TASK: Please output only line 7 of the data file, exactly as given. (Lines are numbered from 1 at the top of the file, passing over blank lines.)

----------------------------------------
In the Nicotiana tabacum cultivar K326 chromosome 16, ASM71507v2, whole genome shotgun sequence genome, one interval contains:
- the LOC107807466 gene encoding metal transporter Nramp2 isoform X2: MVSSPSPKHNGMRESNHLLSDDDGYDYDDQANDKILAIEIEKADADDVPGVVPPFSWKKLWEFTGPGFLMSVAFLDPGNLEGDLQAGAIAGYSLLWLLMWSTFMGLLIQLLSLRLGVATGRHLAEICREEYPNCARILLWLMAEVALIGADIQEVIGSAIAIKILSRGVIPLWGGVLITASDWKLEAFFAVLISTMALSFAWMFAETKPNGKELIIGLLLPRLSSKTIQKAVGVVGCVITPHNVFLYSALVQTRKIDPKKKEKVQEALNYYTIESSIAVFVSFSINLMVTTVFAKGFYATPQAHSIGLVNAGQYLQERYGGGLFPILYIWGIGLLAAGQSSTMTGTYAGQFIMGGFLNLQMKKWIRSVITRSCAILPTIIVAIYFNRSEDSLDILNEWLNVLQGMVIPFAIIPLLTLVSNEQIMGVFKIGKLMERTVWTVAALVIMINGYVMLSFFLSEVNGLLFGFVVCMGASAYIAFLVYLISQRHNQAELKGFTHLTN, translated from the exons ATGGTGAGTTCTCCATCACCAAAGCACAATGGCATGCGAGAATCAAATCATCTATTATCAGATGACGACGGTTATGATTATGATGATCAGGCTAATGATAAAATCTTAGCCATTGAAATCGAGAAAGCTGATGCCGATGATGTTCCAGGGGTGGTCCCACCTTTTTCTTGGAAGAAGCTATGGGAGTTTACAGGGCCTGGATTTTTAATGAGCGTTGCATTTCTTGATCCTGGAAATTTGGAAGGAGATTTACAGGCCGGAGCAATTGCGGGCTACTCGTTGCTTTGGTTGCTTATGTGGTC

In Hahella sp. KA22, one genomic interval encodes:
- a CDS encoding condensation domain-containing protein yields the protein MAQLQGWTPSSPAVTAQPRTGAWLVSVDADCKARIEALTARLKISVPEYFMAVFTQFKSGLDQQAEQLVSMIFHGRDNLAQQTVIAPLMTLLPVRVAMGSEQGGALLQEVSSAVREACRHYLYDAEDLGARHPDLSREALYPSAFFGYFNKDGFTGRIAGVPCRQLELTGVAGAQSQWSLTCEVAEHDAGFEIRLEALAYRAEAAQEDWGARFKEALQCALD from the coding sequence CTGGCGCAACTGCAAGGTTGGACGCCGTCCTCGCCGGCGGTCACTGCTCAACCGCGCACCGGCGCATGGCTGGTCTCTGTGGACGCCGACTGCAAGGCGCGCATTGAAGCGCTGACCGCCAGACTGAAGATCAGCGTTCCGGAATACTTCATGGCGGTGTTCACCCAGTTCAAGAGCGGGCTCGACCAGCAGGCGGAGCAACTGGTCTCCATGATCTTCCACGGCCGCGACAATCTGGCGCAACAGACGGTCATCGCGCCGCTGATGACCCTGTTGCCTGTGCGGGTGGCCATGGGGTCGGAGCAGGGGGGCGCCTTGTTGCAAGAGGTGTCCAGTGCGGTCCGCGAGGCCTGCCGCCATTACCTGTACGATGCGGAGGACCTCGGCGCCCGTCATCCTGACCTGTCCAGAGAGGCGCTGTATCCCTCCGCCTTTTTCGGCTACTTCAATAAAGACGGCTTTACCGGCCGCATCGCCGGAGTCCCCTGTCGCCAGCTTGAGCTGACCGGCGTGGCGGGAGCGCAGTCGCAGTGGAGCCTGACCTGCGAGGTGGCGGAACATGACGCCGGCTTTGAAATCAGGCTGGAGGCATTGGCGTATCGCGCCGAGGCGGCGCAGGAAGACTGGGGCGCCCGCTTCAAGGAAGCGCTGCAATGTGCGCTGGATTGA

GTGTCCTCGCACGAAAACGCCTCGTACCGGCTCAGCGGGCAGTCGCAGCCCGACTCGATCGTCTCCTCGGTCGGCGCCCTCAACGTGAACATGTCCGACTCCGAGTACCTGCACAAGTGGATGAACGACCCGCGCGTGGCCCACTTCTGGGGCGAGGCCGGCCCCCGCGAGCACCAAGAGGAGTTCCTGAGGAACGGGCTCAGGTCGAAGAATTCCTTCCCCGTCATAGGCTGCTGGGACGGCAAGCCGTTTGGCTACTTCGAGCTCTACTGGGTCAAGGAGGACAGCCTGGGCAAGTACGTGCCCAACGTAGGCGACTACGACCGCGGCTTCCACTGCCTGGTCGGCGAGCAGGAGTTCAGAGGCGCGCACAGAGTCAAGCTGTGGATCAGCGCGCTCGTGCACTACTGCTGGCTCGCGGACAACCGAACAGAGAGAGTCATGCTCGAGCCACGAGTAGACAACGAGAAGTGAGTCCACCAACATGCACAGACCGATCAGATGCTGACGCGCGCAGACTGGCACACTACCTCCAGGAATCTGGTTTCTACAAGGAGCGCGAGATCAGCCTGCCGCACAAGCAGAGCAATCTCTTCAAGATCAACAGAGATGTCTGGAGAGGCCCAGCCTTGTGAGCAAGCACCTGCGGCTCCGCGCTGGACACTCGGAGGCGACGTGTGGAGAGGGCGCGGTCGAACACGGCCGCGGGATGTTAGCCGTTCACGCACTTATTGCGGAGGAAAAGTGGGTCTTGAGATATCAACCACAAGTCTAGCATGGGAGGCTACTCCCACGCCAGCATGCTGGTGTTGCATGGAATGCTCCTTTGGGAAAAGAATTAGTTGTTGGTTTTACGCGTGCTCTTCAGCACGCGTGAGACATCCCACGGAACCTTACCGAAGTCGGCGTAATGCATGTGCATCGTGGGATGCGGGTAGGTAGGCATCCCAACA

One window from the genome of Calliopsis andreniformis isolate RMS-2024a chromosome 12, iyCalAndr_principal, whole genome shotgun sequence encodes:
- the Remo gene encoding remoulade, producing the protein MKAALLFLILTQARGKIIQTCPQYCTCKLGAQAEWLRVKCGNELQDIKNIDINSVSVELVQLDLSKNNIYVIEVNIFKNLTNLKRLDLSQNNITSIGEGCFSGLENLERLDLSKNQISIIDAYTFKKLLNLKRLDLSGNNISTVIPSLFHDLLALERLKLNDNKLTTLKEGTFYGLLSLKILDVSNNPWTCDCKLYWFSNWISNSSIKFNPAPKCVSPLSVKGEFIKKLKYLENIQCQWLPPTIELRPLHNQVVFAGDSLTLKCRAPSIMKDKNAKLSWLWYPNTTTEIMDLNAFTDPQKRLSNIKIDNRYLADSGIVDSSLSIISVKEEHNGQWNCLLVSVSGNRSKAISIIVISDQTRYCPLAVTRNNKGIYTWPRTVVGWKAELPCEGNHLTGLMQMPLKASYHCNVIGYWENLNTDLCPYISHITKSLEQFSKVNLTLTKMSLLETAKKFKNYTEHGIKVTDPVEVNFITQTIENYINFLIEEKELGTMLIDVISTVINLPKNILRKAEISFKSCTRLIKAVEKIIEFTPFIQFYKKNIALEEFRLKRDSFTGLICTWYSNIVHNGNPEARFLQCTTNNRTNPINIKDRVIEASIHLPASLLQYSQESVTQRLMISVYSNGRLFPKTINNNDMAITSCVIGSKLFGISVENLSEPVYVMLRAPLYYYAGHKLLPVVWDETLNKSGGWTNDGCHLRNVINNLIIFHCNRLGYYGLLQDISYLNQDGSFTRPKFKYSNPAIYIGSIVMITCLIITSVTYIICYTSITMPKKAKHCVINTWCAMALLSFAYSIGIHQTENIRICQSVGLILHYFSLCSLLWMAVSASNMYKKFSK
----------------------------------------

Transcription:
- the Remo gene encoding remoulade, producing the protein MKAALLFLILTQARGKIIQTCPQYCTCKLGAQAEWLRVKCGNELQDIKNIDINSVSVELVQLDLSKNNIYVIEVNIFKNLTNLKRLDLSQNNITSIGEGCFSGLENLERLDLSKNQISIIDAYTFKKLLNLKRLDLSGNNISTVIPSLFHDLLALERLKLNDNKLTTLKEGTFYGLLSLKILDVSNNPWTCDCKLYWFSNWISNSSIKFNPAPKCVSPLSVKGEFIKKLKYLENIQCQWLPPTIELRPLHNQVVFAGDSLTLKCRAPSIMKDKNAKLSWLWYPNTTTEIMDLNAFTDPQKRLSNIKIDNRYLADSGIVDSSLSIISVKEEHNGQWNCLLVSVSGNRSKAISIIVISDQTRYCPLAVTRNNKGIYTWPRTVVGWKAELPCEGNHLTGLMQMPLKASYHCNVIGYWENLNTDLCPYISHITKSLEQFSKVNLTLTKMSLLETAKKFKNYTEHGIKVTDPVEVNFITQTIENYINFLIEEKELGTMLIDVISTVINLPKNILRKAEISFKSCTRLIKAVEKIIEFTPFIQFYKKNIALEEFRLKRDSFTGLICTWYSNIVHNGNPEARFLQCTTNNRTNPINIKDRVIEASIHLPASLLQYSQESVTQRLMISVYSNGRLFPKTINNNDMAITSCVIGSKLFGISVENLSEPVYVMLRAPLYYYAGHKLLPVVWDETLNKSGGWTNDGCHLRNVINNLIIFHCNRLGYYGLLQDISYLNQDGSFTRPKFKYSNPAIYIGSIVMITCLIITSVTYIICYTSITMPKKAKHCVINTWCAMALLSFAYSIGIHQTENIRICQSVGLILHYFSLCSLLWMAVSASNMYKKFSK